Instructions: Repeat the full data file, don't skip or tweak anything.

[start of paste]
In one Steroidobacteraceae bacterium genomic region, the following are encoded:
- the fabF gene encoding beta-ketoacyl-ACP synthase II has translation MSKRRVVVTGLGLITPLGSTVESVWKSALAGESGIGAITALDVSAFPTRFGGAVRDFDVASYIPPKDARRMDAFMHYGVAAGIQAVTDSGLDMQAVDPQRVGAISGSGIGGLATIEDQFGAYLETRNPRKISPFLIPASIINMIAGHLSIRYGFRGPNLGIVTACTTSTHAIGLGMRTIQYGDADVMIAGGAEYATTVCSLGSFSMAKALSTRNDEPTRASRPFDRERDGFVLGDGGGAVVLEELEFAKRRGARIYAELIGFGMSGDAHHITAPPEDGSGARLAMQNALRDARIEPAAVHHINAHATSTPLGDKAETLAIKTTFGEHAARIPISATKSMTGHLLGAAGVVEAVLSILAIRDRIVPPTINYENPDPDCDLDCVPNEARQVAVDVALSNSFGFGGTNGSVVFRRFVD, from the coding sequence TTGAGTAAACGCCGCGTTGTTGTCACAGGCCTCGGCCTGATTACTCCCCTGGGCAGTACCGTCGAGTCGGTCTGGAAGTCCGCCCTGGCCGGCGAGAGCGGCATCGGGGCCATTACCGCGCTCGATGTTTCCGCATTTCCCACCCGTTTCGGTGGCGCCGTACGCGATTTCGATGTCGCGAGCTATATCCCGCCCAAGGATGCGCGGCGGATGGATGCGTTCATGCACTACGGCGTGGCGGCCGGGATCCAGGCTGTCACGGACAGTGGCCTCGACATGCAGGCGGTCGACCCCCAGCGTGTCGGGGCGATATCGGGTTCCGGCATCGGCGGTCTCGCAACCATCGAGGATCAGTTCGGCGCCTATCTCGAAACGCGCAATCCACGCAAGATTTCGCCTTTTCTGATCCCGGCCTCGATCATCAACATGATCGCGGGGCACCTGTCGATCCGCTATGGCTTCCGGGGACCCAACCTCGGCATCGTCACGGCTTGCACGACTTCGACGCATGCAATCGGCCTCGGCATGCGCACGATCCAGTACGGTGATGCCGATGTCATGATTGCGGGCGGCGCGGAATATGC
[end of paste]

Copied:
In one Steroidobacteraceae bacterium genomic region, the following are encoded:
- the fabF gene encoding beta-ketoacyl-ACP synthase II has translation MSKRRVVVTGLGLITPLGSTVESVWKSALAGESGIGAITALDVSAFPTRFGGAVRDFDVASYIPPKDARRMDAFMHYGVAAGIQAVTDSGLDMQAVDPQRVGAISGSGIGGLATIEDQFGAYLETRNPRKISPFLIPASIINMIAGHLSIRYGFRGPNLGIVTACTTSTHAIGLGMRTIQYGDADVMIAGGAEYATTVCSLGSFSMAKALSTRNDEPTRASRPFDRERDGFVLGDGGGAVVLEELEFAKRRGARIYAELIGFGMSGDAHHITAPPEDGSGARLAMQNALRDARIEPAAVHHINAHATSTPLGDKAETLAIKTTFGEHAARIPISATKSMTGHLLGAAGVVEAVLSILAIRDRIVPPTINYENPDPDCDLDCVPNEARQVAVDVALSNSFGFGGTNGSVVFRRFVD, from the coding sequence TTGAGTAAACGCCGCGTTGTTGTCACAGGCCTCGGCCTGATTACTCCCCTGGGCAGTACCGTCGAGTCGGTCTGGAAGTCCGCCCTGGCCGGCGAGAGCGGCATCGGGGCCATTACCGCGCTCGATGTTTCCGCATTTCCCACCCGTTTCGGTGGCGCCGTACGCGATTTCGATGTCGCGAGCTATATCCCGCCCAAGGATGCGCGGCGGATGGATGCGTTCATGCACTACGGCGTGGCGGCCGGGATCCAGGCTGTCACGGACAGTGGCCTCGACATGCAGGCGGTCGACCCCCAGCGTGTCGGGGCGATATCGGGTTCCGGCATCGGCGGTCTCGCAACCATCGAGGATCAGTTCGGCGCCTATCTCGAAACGCGCAATCCACGCAAGATTTCGCCTTTTCTGATCCCGGCCTCGATCATCAACATGATCGCGGGGCACCTGTCGATCCGCTATGGCTTCCGGGGACCCAACCTCGGCATCGTCACGGCTTGCACGACTTCGACGCATGCAATCGGCCTCGGCATGCGCACGATCCAGTACGGTGATGCCGATGTCATGATTGCGGGCGGCGCGGAATATGC